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Comment from: Lou, 19-24 Female (Patient) Published: February 17

I got real sick five years ago, when I was 17. We don't know what happened to make me sick. My doctor says it's probably just "bad wiring.” My gastroparesis tends to go through good and bad phases, usually each lasting a few months for a time. I find that with the unrelenting sickness/pain, I get really apathetic, or something like that. I sort of quit feeling much in the way of emotions, and that can be pretty rough. But, I've definitely learned to live with being sick! Also, I've been on domperidone for a couple of years, and that is an absolute life-saver. I encourage anyone with gastroparesis to try it, and to stick it out for the first couple weeks. It can cause pretty serious pain at first, but that passes completely, and it is so worth it. I am hopeful that, someday, the gastric pacemaker will be more widely available, and that this will help ease a lot of gastroparesis-people's pain.

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Comment from: 45-54 Male (Patient) Published: January 05

I was diagnosed with gastroparesis (GP) last year. I have been sick for about six years or more. It started with vomiting and severe weight loss in 2001. The doctors could not diagnose me, so they removed my gall bladder. I had constant vomiting and diarrhea. After the gallbladder surgery, I continued to get worse over the years. After last year's diagnosis, I tried every medication (with no result), and then they Botoxed my duodenum. That seemed to work the first time. It failed after about three months, and last Christmas, they did it again. Again, it did not work. I finally received a gastric pacemaker. This gave me good results, but I was still sick sometimes. Unfortunately, I received an electrical shock this September and destroyed the unit. They have replaced it, and I am having a much worse time this time.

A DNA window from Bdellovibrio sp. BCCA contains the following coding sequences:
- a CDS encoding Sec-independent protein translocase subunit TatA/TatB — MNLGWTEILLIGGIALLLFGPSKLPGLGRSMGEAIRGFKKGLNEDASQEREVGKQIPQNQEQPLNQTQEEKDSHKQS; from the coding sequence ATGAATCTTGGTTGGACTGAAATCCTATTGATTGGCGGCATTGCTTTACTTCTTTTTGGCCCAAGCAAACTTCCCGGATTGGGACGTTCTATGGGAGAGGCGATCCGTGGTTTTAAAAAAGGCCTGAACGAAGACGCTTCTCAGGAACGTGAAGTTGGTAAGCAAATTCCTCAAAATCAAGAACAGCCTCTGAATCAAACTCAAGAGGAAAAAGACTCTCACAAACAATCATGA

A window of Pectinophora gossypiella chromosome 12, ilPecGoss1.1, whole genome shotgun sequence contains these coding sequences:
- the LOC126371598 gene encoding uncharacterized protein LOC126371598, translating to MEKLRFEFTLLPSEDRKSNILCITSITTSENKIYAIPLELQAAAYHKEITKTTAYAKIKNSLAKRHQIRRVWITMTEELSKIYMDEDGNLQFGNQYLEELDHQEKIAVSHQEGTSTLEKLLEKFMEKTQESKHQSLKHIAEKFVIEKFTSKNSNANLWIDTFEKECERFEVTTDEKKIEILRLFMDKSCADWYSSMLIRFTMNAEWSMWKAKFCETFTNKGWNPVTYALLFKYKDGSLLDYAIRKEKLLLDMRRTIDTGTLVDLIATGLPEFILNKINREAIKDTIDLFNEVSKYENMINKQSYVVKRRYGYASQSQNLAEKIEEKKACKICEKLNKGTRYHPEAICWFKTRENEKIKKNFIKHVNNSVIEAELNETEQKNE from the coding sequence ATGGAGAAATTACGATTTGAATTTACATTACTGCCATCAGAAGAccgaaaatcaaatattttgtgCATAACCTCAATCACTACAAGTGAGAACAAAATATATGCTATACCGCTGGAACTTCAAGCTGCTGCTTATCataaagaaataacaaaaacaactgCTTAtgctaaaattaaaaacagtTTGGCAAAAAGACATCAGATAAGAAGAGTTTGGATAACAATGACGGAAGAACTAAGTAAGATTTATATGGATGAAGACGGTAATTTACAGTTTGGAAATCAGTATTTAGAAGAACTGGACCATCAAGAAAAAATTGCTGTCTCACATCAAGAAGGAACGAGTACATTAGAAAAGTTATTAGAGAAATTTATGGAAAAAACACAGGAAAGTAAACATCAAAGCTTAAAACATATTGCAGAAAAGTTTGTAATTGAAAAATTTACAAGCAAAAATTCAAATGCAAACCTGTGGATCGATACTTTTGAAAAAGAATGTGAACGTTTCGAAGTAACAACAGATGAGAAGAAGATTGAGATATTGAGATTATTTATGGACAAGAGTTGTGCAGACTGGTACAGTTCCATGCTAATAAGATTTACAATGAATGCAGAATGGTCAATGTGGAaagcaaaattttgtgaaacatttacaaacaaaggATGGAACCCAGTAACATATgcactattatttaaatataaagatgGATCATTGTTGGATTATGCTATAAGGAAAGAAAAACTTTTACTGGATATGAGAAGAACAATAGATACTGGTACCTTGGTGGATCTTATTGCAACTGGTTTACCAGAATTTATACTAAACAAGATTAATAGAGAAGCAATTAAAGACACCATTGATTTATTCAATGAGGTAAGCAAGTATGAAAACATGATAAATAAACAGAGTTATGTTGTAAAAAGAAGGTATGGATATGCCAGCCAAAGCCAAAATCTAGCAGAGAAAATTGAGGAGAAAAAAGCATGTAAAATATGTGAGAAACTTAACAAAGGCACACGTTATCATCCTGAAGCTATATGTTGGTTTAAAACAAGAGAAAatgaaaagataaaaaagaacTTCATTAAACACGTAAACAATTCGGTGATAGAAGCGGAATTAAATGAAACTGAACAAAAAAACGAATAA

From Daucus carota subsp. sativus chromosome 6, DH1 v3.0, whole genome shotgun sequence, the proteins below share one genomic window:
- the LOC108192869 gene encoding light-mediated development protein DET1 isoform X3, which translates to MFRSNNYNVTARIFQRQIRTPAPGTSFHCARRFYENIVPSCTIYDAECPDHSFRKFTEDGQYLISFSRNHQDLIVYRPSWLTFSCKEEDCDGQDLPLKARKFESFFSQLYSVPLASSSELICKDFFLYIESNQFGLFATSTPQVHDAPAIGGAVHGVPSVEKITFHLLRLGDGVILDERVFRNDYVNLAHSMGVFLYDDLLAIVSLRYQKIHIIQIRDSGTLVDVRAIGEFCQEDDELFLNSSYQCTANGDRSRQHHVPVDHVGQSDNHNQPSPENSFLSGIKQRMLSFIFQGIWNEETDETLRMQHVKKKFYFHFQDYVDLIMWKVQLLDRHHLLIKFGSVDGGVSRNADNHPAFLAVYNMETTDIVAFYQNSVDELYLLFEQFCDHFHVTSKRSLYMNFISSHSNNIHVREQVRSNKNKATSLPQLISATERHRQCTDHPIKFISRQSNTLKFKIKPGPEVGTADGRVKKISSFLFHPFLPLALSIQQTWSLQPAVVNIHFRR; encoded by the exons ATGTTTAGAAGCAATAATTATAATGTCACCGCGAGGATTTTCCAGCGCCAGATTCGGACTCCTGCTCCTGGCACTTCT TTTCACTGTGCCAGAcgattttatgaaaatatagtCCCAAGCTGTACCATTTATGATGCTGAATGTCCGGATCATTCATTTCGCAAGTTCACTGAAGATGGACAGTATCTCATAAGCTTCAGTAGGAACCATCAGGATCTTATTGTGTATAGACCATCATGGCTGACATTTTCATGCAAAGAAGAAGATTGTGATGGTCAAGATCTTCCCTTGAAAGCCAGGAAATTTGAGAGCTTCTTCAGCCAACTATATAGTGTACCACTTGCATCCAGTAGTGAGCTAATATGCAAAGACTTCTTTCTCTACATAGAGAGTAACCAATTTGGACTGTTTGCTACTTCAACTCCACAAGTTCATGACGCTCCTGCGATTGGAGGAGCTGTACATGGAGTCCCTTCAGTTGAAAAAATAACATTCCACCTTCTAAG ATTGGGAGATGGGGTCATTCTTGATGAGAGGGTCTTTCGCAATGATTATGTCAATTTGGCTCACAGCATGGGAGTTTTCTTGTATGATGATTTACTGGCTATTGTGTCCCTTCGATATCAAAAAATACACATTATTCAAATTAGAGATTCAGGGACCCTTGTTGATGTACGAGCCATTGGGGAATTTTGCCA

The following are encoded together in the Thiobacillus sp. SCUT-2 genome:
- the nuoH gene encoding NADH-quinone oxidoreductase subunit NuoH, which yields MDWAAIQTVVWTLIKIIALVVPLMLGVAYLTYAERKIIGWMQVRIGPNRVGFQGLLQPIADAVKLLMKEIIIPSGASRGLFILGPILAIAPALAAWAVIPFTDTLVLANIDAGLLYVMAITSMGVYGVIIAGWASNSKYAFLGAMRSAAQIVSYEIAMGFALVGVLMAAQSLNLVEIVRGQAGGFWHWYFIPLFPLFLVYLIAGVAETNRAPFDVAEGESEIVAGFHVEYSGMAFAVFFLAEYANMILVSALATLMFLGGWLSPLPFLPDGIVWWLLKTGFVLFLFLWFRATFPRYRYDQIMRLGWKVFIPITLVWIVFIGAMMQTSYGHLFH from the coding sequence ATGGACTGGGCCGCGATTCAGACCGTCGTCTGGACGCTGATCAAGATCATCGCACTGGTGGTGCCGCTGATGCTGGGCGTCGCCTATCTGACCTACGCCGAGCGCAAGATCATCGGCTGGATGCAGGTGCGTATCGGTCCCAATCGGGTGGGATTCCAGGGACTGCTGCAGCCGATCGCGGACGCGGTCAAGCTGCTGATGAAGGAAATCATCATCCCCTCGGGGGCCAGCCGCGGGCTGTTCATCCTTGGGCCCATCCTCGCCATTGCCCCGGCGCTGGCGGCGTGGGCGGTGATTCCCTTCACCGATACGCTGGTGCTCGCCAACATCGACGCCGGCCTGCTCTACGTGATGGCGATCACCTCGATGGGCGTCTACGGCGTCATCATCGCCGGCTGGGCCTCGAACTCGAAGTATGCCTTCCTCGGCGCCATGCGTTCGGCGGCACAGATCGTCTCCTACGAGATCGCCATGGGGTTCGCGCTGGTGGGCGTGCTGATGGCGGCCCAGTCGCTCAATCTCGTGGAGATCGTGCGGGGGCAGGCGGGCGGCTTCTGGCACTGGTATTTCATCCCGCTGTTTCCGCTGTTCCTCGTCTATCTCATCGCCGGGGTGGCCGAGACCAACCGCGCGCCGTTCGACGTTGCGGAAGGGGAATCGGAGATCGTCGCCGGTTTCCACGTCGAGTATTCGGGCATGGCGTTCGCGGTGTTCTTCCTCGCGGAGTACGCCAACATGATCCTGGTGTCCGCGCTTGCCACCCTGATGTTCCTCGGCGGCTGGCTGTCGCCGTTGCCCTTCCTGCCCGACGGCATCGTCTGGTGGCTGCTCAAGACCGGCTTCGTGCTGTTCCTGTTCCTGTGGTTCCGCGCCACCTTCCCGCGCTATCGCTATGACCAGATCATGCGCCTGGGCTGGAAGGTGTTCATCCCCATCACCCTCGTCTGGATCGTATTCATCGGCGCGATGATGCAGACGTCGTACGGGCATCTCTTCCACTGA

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Comment from: HKatie, 25-34 Female (Patient) Published: January 05

Don't be afraid of the side effects of domperidone; it is a wonder drug! I have been through hell and back with gastroparesis (GP). It started with nausea and vomiting, all day, every day. Then they took out my gallbladder. I got better for about two weeks. Then I had an ERCP. I had stones and sludge in my bile duct. After I had that cleared up, I got better for about a month. Then my GI doctor told me he could do nothing more for me; he basically gave up. So I tried it on my own for six months, but still I had nausea and vomiting after all food and most liquids. Then I found a wonderful doctor who put me on domperidone. I am a little better and can function. For the most part, liquids stay down now, and I can eat bread. That's a lot better than I have been able to do for the last year and a half!

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Gastroparesis - Diagnosis Question: How was your gastroparesis diagnosed?
Gastroparesis - Possible Causes Question: What do you believe was the cause of your gastroparesis?
Gastroparesis - Symptoms Question: What symptoms do you experience with your gastroparesis?
Gastroparesis - Treatment Question: What kinds of treatment, including diet and medication, have you tried for gastroparesis?